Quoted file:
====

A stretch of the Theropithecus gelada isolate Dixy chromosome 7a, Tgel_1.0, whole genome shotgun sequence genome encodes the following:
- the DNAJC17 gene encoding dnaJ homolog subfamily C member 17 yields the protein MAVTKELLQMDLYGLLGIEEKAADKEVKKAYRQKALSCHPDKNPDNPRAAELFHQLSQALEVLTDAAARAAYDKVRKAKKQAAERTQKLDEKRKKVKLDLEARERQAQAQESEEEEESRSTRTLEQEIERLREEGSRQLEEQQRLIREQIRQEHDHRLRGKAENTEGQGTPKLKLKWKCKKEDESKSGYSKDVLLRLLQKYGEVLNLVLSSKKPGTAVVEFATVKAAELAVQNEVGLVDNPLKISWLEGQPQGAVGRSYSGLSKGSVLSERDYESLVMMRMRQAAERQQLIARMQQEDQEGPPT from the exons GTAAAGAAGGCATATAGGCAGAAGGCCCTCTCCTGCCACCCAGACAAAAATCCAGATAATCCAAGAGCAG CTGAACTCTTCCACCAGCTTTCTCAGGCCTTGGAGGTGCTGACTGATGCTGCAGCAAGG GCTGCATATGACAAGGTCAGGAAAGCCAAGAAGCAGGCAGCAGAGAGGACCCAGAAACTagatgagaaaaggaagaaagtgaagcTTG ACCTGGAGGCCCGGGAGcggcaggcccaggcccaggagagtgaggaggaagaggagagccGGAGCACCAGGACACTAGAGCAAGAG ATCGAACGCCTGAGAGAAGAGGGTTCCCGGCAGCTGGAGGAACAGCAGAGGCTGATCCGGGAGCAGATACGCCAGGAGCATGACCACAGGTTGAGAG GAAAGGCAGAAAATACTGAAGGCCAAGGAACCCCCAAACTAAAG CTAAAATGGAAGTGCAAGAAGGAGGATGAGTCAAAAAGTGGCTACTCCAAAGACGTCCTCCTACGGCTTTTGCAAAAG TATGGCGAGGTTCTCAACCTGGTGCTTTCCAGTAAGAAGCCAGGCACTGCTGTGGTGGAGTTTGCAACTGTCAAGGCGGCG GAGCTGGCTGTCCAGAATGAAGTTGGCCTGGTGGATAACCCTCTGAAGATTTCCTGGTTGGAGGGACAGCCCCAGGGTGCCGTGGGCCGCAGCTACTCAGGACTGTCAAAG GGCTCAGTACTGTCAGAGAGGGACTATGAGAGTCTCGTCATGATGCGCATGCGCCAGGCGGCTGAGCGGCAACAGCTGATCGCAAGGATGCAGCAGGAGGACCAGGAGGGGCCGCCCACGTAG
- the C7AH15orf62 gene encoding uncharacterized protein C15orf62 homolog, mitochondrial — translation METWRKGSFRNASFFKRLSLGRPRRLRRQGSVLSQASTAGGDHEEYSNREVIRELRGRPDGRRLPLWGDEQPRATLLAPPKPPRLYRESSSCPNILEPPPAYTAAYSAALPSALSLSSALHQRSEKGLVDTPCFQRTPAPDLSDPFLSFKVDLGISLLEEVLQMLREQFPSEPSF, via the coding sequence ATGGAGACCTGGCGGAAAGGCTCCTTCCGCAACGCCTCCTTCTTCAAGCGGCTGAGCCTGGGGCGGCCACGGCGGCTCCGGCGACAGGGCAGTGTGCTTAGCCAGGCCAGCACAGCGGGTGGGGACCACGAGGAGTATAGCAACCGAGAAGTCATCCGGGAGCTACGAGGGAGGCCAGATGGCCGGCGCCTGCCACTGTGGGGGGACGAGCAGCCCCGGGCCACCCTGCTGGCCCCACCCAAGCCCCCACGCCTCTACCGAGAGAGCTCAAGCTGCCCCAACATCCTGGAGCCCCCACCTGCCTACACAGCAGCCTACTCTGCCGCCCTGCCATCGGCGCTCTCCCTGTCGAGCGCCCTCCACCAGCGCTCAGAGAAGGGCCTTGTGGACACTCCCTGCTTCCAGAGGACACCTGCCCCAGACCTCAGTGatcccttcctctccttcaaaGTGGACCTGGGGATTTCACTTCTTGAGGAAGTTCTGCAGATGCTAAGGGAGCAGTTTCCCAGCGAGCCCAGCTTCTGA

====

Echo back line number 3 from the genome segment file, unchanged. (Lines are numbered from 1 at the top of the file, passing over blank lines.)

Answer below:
- the C7AH15orf62 gene encoding uncharacterized protein C15orf62 homolog, mitochondrial — translation METWRKGSFRNASFFKRLSLGRPRRLRRQGSVLSQASTAGGDHEEYSNREVIRELRGRPDGRRLPLWGDEQPRATLLAPPKPPRLYRESSSCPNILEPPPAYTAAYSAALPSALSLSSALHQRSEKGLVDTPCFQRTPAPDLSDPFLSFKVDLGISLLEEVLQMLREQFPSEPSF, via the coding sequence ATGGAGACCTGGCGGAAAGGCTCCTTCCGCAACGCCTCCTTCTTCAAGCGGCTGAGCCTGGGGCGGCCACGGCGGCTCCGGCGACAGGGCAGTGTGCTTAGCCAGGCCAGCACAGCGGGTGGGGACCACGAGGAGTATAGCAACCGAGAAGTCATCCGGGAGCTACGAGGGAGGCCAGATGGCCGGCGCCTGCCACTGTGGGGGGACGAGCAGCCCCGGGCCACCCTGCTGGCCCCACCCAAGCCCCCACGCCTCTACCGAGAGAGCTCAAGCTGCCCCAACATCCTGGAGCCCCCACCTGCCTACACAGCAGCCTACTCTGCCGCCCTGCCATCGGCGCTCTCCCTGTCGAGCGCCCTCCACCAGCGCTCAGAGAAGGGCCTTGTGGACACTCCCTGCTTCCAGAGGACACCTGCCCCAGACCTCAGTGatcccttcctctccttcaaaGTGGACCTGGGGATTTCACTTCTTGAGGAAGTTCTGCAGATGCTAAGGGAGCAGTTTCCCAGCGAGCCCAGCTTCTGA